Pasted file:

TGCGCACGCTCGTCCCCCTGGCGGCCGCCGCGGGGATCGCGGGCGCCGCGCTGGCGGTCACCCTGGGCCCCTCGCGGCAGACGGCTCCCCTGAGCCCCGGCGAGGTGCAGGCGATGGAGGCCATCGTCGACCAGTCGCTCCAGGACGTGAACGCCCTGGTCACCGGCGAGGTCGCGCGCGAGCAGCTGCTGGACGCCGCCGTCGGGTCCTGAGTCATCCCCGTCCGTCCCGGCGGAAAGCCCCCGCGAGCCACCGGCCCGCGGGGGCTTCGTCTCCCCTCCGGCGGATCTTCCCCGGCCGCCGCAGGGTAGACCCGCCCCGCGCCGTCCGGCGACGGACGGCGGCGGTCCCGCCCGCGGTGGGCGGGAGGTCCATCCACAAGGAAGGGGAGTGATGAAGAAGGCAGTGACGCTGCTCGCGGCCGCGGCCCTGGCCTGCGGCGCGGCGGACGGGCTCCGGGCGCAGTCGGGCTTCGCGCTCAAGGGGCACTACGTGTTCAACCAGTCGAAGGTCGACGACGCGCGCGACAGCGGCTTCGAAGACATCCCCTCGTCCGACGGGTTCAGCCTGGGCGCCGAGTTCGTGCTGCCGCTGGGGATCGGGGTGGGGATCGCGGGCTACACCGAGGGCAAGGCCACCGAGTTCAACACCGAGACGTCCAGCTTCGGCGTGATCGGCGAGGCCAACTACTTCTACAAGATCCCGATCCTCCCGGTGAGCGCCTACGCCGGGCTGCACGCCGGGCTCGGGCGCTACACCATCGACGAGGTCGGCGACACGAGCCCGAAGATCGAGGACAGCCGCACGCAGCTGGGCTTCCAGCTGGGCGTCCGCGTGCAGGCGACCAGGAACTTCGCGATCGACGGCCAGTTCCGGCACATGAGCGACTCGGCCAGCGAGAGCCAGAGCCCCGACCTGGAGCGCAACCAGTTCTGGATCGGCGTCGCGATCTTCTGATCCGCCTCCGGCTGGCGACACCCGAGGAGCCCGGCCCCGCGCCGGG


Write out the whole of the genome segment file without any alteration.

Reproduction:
TGCGCACGCTCGTCCCCCTGGCGGCCGCCGCGGGGATCGCGGGCGCCGCGCTGGCGGTCACCCTGGGCCCCTCGCGGCAGACGGCTCCCCTGAGCCCCGGCGAGGTGCAGGCGATGGAGGCCATCGTCGACCAGTCGCTCCAGGACGTGAACGCCCTGGTCACCGGCGAGGTCGCGCGCGAGCAGCTGCTGGACGCCGCCGTCGGGTCCTGAGTCATCCCCGTCCGTCCCGGCGGAAAGCCCCCGCGAGCCACCGGCCCGCGGGGGCTTCGTCTCCCCTCCGGCGGATCTTCCCCGGCCGCCGCAGGGTAGACCCGCCCCGCGCCGTCCGGCGACGGACGGCGGCGGTCCCGCCCGCGGTGGGCGGGAGGTCCATCCACAAGGAAGGGGAGTGATGAAGAAGGCAGTGACGCTGCTCGCGGCCGCGGCCCTGGCCTGCGGCGCGGCGGACGGGCTCCGGGCGCAGTCGGGCTTCGCGCTCAAGGGGCACTACGTGTTCAACCAGTCGAAGGTCGACGACGCGCGCGACAGCGGCTTCGAAGACATCCCCTCGTCCGACGGGTTCAGCCTGGGCGCCGAGTTCGTGCTGCCGCTGGGGATCGGGGTGGGGATCGCGGGCTACACCGAGGGCAAGGCCACCGAGTTCAACACCGAGACGTCCAGCTTCGGCGTGATCGGCGAGGCCAACTACTTCTACAAGATCCCGATCCTCCCGGTGAGCGCCTACGCCGGGCTGCACGCCGGGCTCGGGCGCTACACCATCGACGAGGTCGGCGACACGAGCCCGAAGATCGAGGACAGCCGCACGCAGCTGGGCTTCCAGCTGGGCGTCCGCGTGCAGGCGACCAGGAACTTCGCGATCGACGGCCAGTTCCGGCACATGAGCGACTCGGCCAGCGAGAGCCAGAGCCCCGACCTGGAGCGCAACCAGTTCTGGATCGGCGTCGCGATCTTCTGATCCGCCTCCGGCTGGCGACACCCGAGGAGCCCGGCCCCGCGCCGGG